True Cost of Car Payments
I saw a recent stat that the average car payment hit $777 per month, and I was absolutely shocked that people would willingly take on that large of a required monthly payment for something that sits idle 98% of the time!
I wanted to look at the financial ramifications of that decision from the FI perspective in two ways:
For people who constantly ‘manage the payments’ on their cars and intend to just keep rolling into new cars every few years, then this $777 (or more!) will always be there.
First and most simply, let’s remember that for every $100 in monthly expenses you add to your life, you need $30,000 more in your net worth to reach Financial Independence.
That person then needs about $233,000 more in investable assets to reach FI thanks to that $777 per month expense as compared with someone who drives a paid off car.
But let’s dive a little deeper on the true cost of that $777 per month ‘managed’ car payment vs. someone with the FI mindset and how they would come out nearly $2 million ahead (!) of the less optimized continual car payment person:
As I described in depth on Twitter, I revisited our calculation from Episode 22 where we looked at two people side-by-side over a 45-year period.
In that old example, the first person paid $300 per month for 45 years to consistently have newer cars.
The FI-minded person looked at the 45 years as three 15-year cycles where they’d have car payments for five years and then hold that car for another 10 years (so that car was held for 15 years). During the 10 years with no payments, they’d invest that $300 in low-cost index funds.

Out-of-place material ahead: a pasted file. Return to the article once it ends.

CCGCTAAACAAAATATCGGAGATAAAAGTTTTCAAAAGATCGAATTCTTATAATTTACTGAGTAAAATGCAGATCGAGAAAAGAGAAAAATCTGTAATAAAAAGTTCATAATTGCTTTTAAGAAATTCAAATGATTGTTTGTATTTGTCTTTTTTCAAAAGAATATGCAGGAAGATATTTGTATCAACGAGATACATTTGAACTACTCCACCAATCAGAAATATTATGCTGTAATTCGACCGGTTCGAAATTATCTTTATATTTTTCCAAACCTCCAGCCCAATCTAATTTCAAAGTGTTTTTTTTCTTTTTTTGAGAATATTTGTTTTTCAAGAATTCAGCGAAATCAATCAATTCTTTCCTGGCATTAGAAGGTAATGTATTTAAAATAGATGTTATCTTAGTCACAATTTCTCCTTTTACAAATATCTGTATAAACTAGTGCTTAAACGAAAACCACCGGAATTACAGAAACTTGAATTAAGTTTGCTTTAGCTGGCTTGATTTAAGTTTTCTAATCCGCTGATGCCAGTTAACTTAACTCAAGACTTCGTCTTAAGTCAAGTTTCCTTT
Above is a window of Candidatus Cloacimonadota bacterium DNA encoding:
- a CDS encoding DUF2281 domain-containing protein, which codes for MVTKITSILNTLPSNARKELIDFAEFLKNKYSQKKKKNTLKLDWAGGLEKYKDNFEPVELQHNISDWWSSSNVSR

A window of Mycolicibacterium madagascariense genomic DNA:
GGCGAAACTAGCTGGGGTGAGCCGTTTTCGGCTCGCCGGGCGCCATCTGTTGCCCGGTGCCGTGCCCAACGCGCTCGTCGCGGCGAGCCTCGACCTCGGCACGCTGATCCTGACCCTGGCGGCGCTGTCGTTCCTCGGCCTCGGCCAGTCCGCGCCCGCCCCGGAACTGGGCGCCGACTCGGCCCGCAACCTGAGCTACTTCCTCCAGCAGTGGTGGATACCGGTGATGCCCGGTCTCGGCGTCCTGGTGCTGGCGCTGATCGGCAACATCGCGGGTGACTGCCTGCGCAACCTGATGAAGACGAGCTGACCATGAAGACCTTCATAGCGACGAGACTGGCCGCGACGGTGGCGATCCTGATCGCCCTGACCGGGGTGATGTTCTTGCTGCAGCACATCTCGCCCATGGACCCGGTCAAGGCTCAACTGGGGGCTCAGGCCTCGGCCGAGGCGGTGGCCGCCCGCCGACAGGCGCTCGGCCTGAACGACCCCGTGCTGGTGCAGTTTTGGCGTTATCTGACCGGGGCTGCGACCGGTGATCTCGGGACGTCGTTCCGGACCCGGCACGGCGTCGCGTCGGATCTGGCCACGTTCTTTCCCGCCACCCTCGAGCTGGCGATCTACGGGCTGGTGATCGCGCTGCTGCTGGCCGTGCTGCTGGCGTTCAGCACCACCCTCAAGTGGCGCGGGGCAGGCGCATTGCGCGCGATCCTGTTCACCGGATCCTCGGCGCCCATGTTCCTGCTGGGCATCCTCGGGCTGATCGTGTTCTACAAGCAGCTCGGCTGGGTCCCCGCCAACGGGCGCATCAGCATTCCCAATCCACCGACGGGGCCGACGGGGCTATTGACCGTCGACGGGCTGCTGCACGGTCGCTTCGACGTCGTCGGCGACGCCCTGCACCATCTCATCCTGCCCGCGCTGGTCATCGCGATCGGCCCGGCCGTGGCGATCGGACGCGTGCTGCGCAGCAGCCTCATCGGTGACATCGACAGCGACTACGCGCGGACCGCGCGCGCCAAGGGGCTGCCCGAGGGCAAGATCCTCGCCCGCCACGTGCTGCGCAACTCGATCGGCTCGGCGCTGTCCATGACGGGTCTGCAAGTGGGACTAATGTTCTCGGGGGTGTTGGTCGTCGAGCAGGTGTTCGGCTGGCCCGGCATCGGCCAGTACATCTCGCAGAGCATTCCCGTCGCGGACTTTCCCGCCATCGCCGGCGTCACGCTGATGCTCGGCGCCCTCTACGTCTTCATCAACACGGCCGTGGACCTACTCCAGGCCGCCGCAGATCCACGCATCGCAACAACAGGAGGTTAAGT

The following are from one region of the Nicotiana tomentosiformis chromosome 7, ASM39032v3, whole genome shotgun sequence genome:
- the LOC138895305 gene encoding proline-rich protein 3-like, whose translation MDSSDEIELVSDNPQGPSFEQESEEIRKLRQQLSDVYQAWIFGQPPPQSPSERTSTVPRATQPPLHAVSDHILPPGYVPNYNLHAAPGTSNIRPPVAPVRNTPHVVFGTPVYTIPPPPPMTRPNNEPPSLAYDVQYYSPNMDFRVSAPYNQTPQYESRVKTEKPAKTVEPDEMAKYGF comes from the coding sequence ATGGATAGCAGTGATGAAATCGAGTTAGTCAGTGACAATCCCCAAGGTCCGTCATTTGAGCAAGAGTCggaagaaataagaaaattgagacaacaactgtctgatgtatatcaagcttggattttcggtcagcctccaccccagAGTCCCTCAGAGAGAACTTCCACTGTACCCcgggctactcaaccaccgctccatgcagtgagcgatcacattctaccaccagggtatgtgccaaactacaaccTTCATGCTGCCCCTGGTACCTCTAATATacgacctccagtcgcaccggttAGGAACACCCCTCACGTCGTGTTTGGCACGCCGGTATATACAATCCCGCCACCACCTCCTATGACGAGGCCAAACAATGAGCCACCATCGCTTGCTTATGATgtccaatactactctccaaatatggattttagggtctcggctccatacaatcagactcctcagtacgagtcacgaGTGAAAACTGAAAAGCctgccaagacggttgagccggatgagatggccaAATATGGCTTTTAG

When 15 years was up, they’d get a new car with $300/month payments and not add to the invested money, but their existing savings would continue to compound.
At the end of 45 years, they’d be sitting with a net worth, just from these car payment savings, of nearly $750,000 while the first person had $0 to show for it.
Since I read the new average $777/month, I wanted to update the analysis to keep the same scenario, but now the car payment changed to $777 (and thus the savings per month is $777 for the FI-person).
Our FI driver’s net worth was now over $1,900,000 higher! From one decision to drive the exact same cars as the less optimized version, but to just drive each of them for 15 years instead of 5.
One decision, nearly $2 million in higher net worth.
Finding Little Moments of Joy (Revisited)
I included a section in this newsletter over two years ago that I titled “Finding Little Moments of Joy.”
Here’s what I wrote then, which is every bit as relevant today:
“I’ve been thinking about searching out moments of joy more frequently in daily life — even if only in bite-sized chunks.
Last night I watched a viral video of two twin brothers listening to Phil Collins’ “In the Air Tonight” for the first time. The pure joy and surprise on their faces when the famous drum solo hit was incredible to watch. It got me thinking about the enjoyment I get from listening to music and how infrequently I go back and listen to my favorites.
Then I remembered two of my favorite YouTube videos and how they never fail to bring a smile to my face and watched them both:
Please hit reply and pass along any suggestions you have for finding small moments of joy in your own life!”
I genuinely would love your suggestions, so keep them coming! And in the meantime, I have two more to add: